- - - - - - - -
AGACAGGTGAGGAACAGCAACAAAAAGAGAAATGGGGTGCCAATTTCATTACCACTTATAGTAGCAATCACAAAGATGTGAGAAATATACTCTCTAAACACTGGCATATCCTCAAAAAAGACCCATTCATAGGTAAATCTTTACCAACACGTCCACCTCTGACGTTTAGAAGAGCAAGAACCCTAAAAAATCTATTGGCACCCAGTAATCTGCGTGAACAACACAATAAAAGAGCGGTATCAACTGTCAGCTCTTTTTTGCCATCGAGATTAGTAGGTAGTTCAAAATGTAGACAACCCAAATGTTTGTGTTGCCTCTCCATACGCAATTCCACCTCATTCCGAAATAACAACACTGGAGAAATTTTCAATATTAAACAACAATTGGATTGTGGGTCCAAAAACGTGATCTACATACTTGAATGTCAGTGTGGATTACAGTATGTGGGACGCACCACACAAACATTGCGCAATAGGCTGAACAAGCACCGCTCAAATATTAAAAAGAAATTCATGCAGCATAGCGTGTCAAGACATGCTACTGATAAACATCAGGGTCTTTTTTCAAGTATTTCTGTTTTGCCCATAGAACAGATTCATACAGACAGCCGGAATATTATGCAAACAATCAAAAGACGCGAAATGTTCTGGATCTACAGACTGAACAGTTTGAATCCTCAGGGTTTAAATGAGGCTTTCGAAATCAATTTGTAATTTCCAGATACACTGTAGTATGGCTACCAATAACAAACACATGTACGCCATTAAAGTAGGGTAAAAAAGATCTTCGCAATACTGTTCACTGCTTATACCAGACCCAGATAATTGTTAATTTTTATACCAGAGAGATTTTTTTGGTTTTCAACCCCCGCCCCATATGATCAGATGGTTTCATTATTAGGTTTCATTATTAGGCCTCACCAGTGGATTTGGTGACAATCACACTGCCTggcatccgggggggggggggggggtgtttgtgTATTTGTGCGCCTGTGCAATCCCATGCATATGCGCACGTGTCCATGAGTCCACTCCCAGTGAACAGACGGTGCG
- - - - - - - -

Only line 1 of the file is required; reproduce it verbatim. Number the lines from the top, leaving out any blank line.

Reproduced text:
AGACAGGTGAGGAACAGCAACAAAAAGAGAAATGGGGTGCCAATTTCATTACCACTTATAGTAGCAATCACAAAGATGTGAGAAATATACTCTCTAAACACTGGCATATCCTCAAAAAAGACCCATTCATAGGTAAATCTTTACCAACACGTCCACCTCTGACGTTTAGAAGAGCAAGAACCCTAAAAAATCTATTGGCACCCAGTAATCTGCGTGAACAACACAATAAAAGAGCGGTATCAACTGTCAGCTCTTTTTTGCCATCGAGATTAGTAGGTAGTTCAAAATGTAGACAACCCAAATGTTTGTGTTGCCTCTCCATACGCAATTCCACCTCATTCCGAAATAACAACACTGGAGAAATTTTCAATATTAAACAACAATTGGATTGTGGGTCCAAAAACGTGATCTACATACTTGAATGTCAGTGTGGATTACAGTATGTGGGACGCACCACACAAACATTGCGCAATAGGCTGAACAAGCACCGCTCAAATATTAAAAAGAAATTCATGCAGCATAGCGTGTCAAGACATGCTACTGATAAACATCAGGGTCTTTTTTCAAGTATTTCTGTTTTGCCCATAGAACAGATTCATACAGACAGCCGGAATATTATGCAAACAATCAAAAGACGCGAAATGTTCTGGATCTACAGACTGAACAGTTTGAATCCTCAGGGTTTAAATGAGGCTTTCGAAATCAATTTGTAATTTCCAGATACACTGTAGTATGGCTACCAATAACAAACACATGTACGCCATTAAAGTAGGGTAAAAAAGATCTTCGCAATACTGTTCACTGCTTATACCAGACCCAGATAATTGTTAATTTTTATACCAGAGAGATTTTTTTGGTTTTCAACCCCCGCCCCATATGATCAGATGGTTTCATTATTAGGTTTCATTATTAGGCCTCACCAGTGGATTTGGTGACAATCACACTGCCTggcatccgggggggggggggggggtgtttgtgTATTTGTGCGCCTGTGCAATCCCATGCATATGCGCACGTGTCCATGAGTCCACTCCCAGTGAACAGACGGTGCG